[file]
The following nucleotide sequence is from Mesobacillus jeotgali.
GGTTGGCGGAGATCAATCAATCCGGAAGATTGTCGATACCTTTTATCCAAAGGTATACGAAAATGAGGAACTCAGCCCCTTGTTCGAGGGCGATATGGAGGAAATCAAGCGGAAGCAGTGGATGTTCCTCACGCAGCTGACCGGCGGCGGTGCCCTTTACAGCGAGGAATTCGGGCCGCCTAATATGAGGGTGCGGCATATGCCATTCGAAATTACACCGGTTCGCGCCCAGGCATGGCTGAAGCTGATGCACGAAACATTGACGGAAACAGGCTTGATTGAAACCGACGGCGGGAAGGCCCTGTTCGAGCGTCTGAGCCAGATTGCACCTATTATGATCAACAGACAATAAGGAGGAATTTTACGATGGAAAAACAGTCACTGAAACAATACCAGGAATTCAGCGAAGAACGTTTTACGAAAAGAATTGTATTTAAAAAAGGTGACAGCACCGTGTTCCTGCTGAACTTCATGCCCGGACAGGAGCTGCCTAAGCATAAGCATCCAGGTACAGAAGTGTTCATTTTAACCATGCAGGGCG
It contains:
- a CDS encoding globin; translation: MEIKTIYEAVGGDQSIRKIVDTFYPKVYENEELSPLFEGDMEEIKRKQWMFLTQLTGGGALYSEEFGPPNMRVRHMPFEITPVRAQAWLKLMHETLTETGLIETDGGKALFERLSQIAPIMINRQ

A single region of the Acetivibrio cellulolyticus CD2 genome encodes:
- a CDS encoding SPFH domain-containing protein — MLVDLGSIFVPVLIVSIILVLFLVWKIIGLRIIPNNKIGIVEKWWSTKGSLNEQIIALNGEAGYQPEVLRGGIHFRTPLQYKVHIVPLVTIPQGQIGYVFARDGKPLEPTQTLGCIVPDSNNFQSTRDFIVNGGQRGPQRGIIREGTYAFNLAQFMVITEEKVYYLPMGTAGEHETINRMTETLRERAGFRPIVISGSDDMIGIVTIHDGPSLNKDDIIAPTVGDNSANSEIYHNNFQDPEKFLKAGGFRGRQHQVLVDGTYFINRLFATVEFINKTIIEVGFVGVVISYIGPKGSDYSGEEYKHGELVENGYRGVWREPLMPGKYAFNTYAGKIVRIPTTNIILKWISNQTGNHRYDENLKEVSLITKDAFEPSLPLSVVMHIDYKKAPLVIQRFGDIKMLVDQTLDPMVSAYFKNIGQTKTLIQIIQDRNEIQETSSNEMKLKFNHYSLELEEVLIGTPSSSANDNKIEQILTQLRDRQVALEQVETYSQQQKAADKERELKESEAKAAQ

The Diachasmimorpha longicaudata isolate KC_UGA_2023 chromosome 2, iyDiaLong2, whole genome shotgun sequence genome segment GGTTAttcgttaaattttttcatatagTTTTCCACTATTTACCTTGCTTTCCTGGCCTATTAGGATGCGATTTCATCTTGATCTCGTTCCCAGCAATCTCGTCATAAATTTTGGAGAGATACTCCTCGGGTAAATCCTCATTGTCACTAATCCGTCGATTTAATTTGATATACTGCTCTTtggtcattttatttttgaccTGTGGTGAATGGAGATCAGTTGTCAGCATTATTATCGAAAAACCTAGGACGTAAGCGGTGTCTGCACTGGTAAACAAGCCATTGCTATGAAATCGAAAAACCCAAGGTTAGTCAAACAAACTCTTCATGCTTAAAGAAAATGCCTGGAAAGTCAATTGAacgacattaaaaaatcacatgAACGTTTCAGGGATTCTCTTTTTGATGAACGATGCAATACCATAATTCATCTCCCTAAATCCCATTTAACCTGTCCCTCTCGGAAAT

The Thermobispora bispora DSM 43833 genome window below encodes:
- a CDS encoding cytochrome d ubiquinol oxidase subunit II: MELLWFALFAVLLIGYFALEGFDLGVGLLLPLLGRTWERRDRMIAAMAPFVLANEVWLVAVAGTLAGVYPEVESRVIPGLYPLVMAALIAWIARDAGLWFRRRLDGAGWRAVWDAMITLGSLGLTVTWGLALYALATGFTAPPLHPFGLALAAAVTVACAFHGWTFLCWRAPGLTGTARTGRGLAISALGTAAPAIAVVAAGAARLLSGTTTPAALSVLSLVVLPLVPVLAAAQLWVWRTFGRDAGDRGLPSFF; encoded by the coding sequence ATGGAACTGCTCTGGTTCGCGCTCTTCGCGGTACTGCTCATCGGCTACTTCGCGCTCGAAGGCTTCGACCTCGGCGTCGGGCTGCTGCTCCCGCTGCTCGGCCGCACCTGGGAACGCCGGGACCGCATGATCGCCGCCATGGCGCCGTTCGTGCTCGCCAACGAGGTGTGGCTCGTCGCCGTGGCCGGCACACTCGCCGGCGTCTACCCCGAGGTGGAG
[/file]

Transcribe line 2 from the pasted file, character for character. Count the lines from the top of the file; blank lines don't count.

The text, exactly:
GGTTGGCGGAGATCAATCAATCCGGAAGATTGTCGATACCTTTTATCCAAAGGTATACGAAAATGAGGAACTCAGCCCCTTGTTCGAGGGCGATATGGAGGAAATCAAGCGGAAGCAGTGGATGTTCCTCACGCAGCTGACCGGCGGCGGTGCCCTTTACAGCGAGGAATTCGGGCCGCCTAATATGAGGGTGCGGCATATGCCATTCGAAATTACACCGGTTCGCGCCCAGGCATGGCTGAAGCTGATGCACGAAACATTGACGGAAACAGGCTTGATTGAAACCGACGGCGGGAAGGCCCTGTTCGAGCGTCTGAGCCAGATTGCACCTATTATGATCAACAGACAATAAGGAGGAATTTTACGATGGAAAAACAGTCACTGAAACAATACCAGGAATTCAGCGAAGAACGTTTTACGAAAAGAATTGTATTTAAAAAAGGTGACAGCACCGTGTTCCTGCTGAACTTCATGCCCGGACAGGAGCTGCCTAAGCATAAGCATCCAGGTACAGAAGTGTTCATTTTAACCATGCAGGGCG